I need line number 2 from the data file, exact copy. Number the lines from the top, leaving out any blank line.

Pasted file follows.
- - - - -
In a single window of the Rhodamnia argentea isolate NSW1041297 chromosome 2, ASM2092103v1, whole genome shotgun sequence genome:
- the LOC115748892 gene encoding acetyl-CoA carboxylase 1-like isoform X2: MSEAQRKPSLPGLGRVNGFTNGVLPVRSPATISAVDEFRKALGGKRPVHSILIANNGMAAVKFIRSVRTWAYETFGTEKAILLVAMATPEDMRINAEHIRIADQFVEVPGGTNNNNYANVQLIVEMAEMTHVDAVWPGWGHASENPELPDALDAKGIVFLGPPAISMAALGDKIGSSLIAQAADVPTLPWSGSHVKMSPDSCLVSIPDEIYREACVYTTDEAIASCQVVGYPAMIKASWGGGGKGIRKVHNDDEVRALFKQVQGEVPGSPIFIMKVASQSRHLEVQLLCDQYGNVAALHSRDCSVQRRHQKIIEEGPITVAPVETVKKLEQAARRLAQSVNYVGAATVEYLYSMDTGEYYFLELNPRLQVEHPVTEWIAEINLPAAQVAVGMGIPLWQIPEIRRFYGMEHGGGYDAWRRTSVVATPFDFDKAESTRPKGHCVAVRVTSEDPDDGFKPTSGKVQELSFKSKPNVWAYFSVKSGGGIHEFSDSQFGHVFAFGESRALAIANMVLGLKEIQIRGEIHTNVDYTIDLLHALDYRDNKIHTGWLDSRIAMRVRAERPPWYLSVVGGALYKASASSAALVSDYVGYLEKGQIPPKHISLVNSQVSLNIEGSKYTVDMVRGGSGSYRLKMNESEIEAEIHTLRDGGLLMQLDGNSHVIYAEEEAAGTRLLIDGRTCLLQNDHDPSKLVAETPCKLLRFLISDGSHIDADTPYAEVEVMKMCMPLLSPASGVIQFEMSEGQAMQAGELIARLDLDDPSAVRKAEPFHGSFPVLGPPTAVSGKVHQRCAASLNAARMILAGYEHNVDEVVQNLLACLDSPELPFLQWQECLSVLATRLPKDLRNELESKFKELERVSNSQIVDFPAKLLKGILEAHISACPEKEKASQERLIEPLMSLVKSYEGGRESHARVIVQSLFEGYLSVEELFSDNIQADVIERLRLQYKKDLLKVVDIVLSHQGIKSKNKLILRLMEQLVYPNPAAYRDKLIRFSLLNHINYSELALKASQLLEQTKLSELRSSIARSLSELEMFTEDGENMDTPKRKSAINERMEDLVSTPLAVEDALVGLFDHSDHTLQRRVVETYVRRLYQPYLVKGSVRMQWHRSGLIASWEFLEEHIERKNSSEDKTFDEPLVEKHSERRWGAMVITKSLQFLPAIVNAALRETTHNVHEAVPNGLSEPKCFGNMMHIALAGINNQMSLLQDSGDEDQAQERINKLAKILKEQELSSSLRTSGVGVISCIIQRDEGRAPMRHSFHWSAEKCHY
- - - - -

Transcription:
- the LOC115748892 gene encoding acetyl-CoA carboxylase 1-like isoform X2: MSEAQRKPSLPGLGRVNGFTNGVLPVRSPATISAVDEFRKALGGKRPVHSILIANNGMAAVKFIRSVRTWAYETFGTEKAILLVAMATPEDMRINAEHIRIADQFVEVPGGTNNNNYANVQLIVEMAEMTHVDAVWPGWGHASENPELPDALDAKGIVFLGPPAISMAALGDKIGSSLIAQAADVPTLPWSGSHVKMSPDSCLVSIPDEIYREACVYTTDEAIASCQVVGYPAMIKASWGGGGKGIRKVHNDDEVRALFKQVQGEVPGSPIFIMKVASQSRHLEVQLLCDQYGNVAALHSRDCSVQRRHQKIIEEGPITVAPVETVKKLEQAARRLAQSVNYVGAATVEYLYSMDTGEYYFLELNPRLQVEHPVTEWIAEINLPAAQVAVGMGIPLWQIPEIRRFYGMEHGGGYDAWRRTSVVATPFDFDKAESTRPKGHCVAVRVTSEDPDDGFKPTSGKVQELSFKSKPNVWAYFSVKSGGGIHEFSDSQFGHVFAFGESRALAIANMVLGLKEIQIRGEIHTNVDYTIDLLHALDYRDNKIHTGWLDSRIAMRVRAERPPWYLSVVGGALYKASASSAALVSDYVGYLEKGQIPPKHISLVNSQVSLNIEGSKYTVDMVRGGSGSYRLKMNESEIEAEIHTLRDGGLLMQLDGNSHVIYAEEEAAGTRLLIDGRTCLLQNDHDPSKLVAETPCKLLRFLISDGSHIDADTPYAEVEVMKMCMPLLSPASGVIQFEMSEGQAMQAGELIARLDLDDPSAVRKAEPFHGSFPVLGPPTAVSGKVHQRCAASLNAARMILAGYEHNVDEVVQNLLACLDSPELPFLQWQECLSVLATRLPKDLRNELESKFKELERVSNSQIVDFPAKLLKGILEAHISACPEKEKASQERLIEPLMSLVKSYEGGRESHARVIVQSLFEGYLSVEELFSDNIQADVIERLRLQYKKDLLKVVDIVLSHQGIKSKNKLILRLMEQLVYPNPAAYRDKLIRFSLLNHINYSELALKASQLLEQTKLSELRSSIARSLSELEMFTEDGENMDTPKRKSAINERMEDLVSTPLAVEDALVGLFDHSDHTLQRRVVETYVRRLYQPYLVKGSVRMQWHRSGLIASWEFLEEHIERKNSSEDKTFDEPLVEKHSERRWGAMVITKSLQFLPAIVNAALRETTHNVHEAVPNGLSEPKCFGNMMHIALAGINNQMSLLQDSGDEDQAQERINKLAKILKEQELSSSLRTSGVGVISCIIQRDEGRAPMRHSFHWSAEKCHY